Ethereum Core Developer Conference Update 007

90% merger, 10% difficulty bomb?

As promised in the last update, this update will introduce the merged Ethereum client architecture in depth . With the progress made in Amphora’s interoperability activities, the merged specification is now close to being finalized?

Before we dive into the content of the merger, let’s briefly introduce the latest situation of the difficulty bomb!

Arrow Glacier ??

In the 124th core developer meeting (video, tweet), we reached a consensus on two times for the difficulty bomb: the upgrade will be carried out in December 2021, and it will be postponed to June 2022. For this, we need a network upgrade-Arrow Glacier, which will only include EIP-4345 on the delayed difficulty bomb.

Arrow Glacier plans to activate at block 13,773,000, and it is expected to be activated on December 8, 2021.

At the core developer meeting, we discussed multiple options postponed during the Ice Age. The reason for choosing June is that we are confident that the “merger” can be achieved before, and we want to avoid organizing another difficulty bomb to postpone it.

Of course, mergers and difficulty bombs are separate: it requires a separate network upgrade, and is based on the PoW total difficultythreshold to activate. This means that we don’t need to “wait” for the difficulty bomb to explode to transition from Ethereum to Proof of Stake. Similarly, if we encounter problems with the transition, we can decide to postpone the difficulty bomb again.

Hope Arrow Glacir will be PoW Ethereum?? The last network upgrade before the merger!

The merged architecture?

The merged architecture utilizes Ethereum’s well-proven clients for execution chain (Eth1) and beacon chain (Eth2). Since they already exist, it is reasonable to continue to use them.

In a nutshell, during the merger process, the client will switch from the PoW chain to the PoS chain to determine the latest valid block of Ethereum. In addition, most of the client’s functions, and more importantly the EVM, its state, and how it executes transactions, remain unchanged.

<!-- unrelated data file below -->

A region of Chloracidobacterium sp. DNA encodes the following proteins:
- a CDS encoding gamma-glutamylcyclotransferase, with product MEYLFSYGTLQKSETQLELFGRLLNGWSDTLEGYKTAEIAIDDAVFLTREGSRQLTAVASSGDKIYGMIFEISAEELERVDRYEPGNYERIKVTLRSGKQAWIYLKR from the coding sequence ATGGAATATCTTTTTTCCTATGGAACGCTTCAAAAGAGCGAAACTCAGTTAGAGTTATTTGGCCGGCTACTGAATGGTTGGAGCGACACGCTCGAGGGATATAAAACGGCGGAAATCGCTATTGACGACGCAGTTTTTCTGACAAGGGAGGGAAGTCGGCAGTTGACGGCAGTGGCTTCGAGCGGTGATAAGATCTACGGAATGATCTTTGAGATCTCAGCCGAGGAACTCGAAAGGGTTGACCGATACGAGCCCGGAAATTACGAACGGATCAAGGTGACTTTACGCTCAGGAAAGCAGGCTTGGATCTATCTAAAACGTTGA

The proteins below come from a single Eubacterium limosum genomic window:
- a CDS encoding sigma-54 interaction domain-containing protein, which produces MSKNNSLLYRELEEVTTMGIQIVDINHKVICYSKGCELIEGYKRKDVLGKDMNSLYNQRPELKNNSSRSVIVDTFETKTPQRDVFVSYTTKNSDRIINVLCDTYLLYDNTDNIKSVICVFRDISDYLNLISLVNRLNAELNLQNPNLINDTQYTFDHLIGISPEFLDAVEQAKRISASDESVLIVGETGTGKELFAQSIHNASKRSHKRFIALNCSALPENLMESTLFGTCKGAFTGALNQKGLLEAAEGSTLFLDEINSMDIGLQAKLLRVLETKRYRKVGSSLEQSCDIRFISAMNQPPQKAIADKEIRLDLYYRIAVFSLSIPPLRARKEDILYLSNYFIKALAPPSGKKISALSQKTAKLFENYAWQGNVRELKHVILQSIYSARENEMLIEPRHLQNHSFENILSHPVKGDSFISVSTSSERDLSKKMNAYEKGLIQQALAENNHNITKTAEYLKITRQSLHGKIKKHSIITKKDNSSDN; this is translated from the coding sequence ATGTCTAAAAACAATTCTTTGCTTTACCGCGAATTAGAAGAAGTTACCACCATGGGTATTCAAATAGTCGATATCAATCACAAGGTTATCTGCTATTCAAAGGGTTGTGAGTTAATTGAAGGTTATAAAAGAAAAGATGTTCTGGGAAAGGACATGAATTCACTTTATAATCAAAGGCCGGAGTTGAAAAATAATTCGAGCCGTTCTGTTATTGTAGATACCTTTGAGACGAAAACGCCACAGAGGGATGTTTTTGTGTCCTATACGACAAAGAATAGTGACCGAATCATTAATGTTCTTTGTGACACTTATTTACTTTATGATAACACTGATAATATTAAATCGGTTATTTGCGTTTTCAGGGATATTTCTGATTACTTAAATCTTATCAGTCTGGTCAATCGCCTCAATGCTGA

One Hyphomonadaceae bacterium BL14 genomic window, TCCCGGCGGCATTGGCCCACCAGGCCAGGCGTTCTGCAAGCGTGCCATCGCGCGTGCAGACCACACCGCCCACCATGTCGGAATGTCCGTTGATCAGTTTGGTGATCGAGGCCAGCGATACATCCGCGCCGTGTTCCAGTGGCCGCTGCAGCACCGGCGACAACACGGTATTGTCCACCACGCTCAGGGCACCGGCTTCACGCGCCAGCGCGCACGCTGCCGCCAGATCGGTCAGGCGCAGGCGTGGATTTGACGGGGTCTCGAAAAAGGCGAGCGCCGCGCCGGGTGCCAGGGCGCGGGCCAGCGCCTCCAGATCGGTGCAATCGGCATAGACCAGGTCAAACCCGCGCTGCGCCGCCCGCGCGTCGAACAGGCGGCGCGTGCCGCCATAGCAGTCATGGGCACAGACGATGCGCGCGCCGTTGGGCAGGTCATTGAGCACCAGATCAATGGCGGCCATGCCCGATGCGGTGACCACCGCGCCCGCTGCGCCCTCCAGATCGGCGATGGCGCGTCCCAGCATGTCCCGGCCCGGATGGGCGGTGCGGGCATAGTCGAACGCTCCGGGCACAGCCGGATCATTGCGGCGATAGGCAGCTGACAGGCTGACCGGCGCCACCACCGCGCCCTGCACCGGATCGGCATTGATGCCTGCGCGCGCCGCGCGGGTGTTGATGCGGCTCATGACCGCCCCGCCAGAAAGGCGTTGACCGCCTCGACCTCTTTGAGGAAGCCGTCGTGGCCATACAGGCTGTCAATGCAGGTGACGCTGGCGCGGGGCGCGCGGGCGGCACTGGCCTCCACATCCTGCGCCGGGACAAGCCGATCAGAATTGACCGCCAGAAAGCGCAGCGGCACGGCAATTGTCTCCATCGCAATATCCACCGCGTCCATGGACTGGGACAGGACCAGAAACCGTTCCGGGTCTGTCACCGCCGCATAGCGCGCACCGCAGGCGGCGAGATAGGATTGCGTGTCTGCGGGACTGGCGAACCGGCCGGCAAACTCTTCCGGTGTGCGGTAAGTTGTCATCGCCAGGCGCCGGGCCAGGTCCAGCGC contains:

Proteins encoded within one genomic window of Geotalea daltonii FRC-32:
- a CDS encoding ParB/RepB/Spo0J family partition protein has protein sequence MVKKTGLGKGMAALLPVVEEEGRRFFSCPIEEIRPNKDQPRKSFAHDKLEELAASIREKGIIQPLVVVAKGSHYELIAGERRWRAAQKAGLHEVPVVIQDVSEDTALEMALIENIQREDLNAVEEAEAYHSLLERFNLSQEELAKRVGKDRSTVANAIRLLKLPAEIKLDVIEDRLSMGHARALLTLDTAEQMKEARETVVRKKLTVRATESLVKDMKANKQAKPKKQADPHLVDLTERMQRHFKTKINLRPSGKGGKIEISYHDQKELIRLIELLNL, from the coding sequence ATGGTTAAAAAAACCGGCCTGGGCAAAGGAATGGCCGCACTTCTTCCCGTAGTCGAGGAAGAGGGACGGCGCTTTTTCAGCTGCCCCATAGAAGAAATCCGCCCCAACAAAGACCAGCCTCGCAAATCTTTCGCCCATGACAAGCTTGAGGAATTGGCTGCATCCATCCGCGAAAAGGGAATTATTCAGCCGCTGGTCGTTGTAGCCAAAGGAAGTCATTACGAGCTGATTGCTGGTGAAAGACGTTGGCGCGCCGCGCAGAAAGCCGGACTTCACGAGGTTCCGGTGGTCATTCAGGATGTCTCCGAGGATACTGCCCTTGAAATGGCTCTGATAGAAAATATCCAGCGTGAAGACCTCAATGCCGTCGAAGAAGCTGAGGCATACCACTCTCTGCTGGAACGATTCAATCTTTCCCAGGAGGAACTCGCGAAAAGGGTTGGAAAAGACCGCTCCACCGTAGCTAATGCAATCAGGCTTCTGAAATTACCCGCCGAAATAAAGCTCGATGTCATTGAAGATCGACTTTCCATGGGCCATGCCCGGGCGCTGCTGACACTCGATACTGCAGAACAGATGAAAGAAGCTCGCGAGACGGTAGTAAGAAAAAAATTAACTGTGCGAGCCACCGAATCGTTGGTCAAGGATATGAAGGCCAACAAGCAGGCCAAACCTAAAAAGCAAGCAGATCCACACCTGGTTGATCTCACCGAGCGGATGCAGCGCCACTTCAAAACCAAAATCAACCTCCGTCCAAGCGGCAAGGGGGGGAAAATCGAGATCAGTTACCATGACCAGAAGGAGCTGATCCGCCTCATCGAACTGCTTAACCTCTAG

After the merger, the current Eth1 and Eth2 clients become the execution layer and consensus layer (or engine) of Ethereum respectively. This means that the node operator of the Eth1 or beacon chain client will need to run the “other half” of the stack to have a complete verification node. Danny Ryan made a very good chart to illustrate it. They have all been minted into NFTs, and all proceeds will be used to reward engineers and researchers for the combined work.

Ethereum Core Developer Conference Update 007

The merged client architecture. NFT Artist: Danny Ryan

The picture above shows what a complete Ethereum client looks like after the merger. Let’s use this as a starting point and dive into each component.

Beacon node?

Now, beacon nodes reach a consensus on empty blocks (from the perspective of end users). These blocks include information related to consensus, called operations, such as attestations, deposit contract roots, and verifier’s forfeiture/exit, but do not include transaction information in the Eth1 sense (for example, sending ETH or Smart contract interaction). The merger will change this situation.

When the merger occurs, the beacon node will monitor the current PoW chain and wait for it to reach the preset total difficulty(total difficulty) threshold, which is called TERMINAL_TOTAL_DIFFICULTY(total difficulty at the end). Once a block is out total difficulty >= TERMINAL_TOTAL_DIFFICULTY, the block will be regarded as the last PoW block. Subsequent blocks are all started to be constructed and certified by verifiers on the beacon chain.

To do the above, beacon nodes will need to communicate with their execution engine (formerly Eth1 client) and request it to generate or verify ExecutionPayloads(execution data). These data are the equivalent of the merged Eth1 block. They contain this information: the parent’s hash, the state root, the base fee, and the list of transactions that need to be executed. Once this information is generated or verified, the beacon node will share it with other nodes on the p2p network.

Ethereum Core Developer Conference Update 007

The merged block: the consensus layer (ie, the beacon node) verifies all the fields that are now part of the beacon chain block. When it receives ExecutionPayloads on the network, it transmits it to the execution layer for verification.

In order to establish communication between the consensus layer and the execution layer, a new set of JSON RPC endpoints will be introduced: Engine API (Engine Application Program Interface).

Engine API ⚙️

Engine API is the communication interface between the consensus layer and the execution layer. It is not in the public JSON RPC API of the execution layer, but in a separate port. For simplicity, calls to the API layer is always initiated by consensus, and the API only introduced three methods: engine_executePayloadengine_forkchoiceUpdatedand engine_getPayload. Let’s see what they do one by one:

engine_executePayload(Data execution engine) requires executives to verify ExecutionPayloadcompliance with all the rules of the agreement.

After receiving the data through this call, the execution layer will return VALIDINVALID(valid/invalid) or, if it has not finished synchronizing the chain head, it will return SYNCING(synchronizing). Because the validity of a block depends on the validity of its parent block, if the execution layer lacks historical data to evaluate the validity of the data, it will obtain these data from the network.